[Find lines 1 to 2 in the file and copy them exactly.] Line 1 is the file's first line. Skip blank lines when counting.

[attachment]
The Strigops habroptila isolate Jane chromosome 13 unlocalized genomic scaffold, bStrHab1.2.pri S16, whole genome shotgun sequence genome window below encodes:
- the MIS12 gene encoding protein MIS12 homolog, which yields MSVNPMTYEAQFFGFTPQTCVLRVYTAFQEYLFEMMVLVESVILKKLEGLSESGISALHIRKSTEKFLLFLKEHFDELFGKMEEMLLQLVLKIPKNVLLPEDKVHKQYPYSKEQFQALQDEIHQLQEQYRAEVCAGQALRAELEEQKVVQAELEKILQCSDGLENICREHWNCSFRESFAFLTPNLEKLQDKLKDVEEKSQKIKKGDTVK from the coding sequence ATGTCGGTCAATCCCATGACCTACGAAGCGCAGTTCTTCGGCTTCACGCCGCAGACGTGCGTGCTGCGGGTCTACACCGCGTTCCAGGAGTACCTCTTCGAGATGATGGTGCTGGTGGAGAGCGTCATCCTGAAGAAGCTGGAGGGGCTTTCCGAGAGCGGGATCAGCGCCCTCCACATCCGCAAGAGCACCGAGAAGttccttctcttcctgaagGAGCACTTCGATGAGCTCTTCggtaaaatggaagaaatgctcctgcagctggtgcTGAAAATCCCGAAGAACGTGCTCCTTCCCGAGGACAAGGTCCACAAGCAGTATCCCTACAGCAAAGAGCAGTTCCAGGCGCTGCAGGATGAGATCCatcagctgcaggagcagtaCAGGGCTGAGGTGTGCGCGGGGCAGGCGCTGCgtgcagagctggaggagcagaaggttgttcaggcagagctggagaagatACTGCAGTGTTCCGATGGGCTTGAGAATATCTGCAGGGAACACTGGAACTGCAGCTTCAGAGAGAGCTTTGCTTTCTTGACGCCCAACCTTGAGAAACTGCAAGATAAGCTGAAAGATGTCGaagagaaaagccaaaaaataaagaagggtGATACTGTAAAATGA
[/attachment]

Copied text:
The Strigops habroptila isolate Jane chromosome 13 unlocalized genomic scaffold, bStrHab1.2.pri S16, whole genome shotgun sequence genome window below encodes:
- the MIS12 gene encoding protein MIS12 homolog, which yields MSVNPMTYEAQFFGFTPQTCVLRVYTAFQEYLFEMMVLVESVILKKLEGLSESGISALHIRKSTEKFLLFLKEHFDELFGKMEEMLLQLVLKIPKNVLLPEDKVHKQYPYSKEQFQALQDEIHQLQEQYRAEVCAGQALRAELEEQKVVQAELEKILQCSDGLENICREHWNCSFRESFAFLTPNLEKLQDKLKDVEEKSQKIKKGDTVK from the coding sequence ATGTCGGTCAATCCCATGACCTACGAAGCGCAGTTCTTCGGCTTCACGCCGCAGACGTGCGTGCTGCGGGTCTACACCGCGTTCCAGGAGTACCTCTTCGAGATGATGGTGCTGGTGGAGAGCGTCATCCTGAAGAAGCTGGAGGGGCTTTCCGAGAGCGGGATCAGCGCCCTCCACATCCGCAAGAGCACCGAGAAGttccttctcttcctgaagGAGCACTTCGATGAGCTCTTCggtaaaatggaagaaatgctcctgcagctggtgcTGAAAATCCCGAAGAACGTGCTCCTTCCCGAGGACAAGGTCCACAAGCAGTATCCCTACAGCAAAGAGCAGTTCCAGGCGCTGCAGGATGAGATCCatcagctgcaggagcagtaCAGGGCTGAGGTGTGCGCGGGGCAGGCGCTGCgtgcagagctggaggagcagaaggttgttcaggcagagctggagaagatACTGCAGTGTTCCGATGGGCTTGAGAATATCTGCAGGGAACACTGGAACTGCAGCTTCAGAGAGAGCTTTGCTTTCTTGACGCCCAACCTTGAGAAACTGCAAGATAAGCTGAAAGATGTCGaagagaaaagccaaaaaataaagaagggtGATACTGTAAAATGA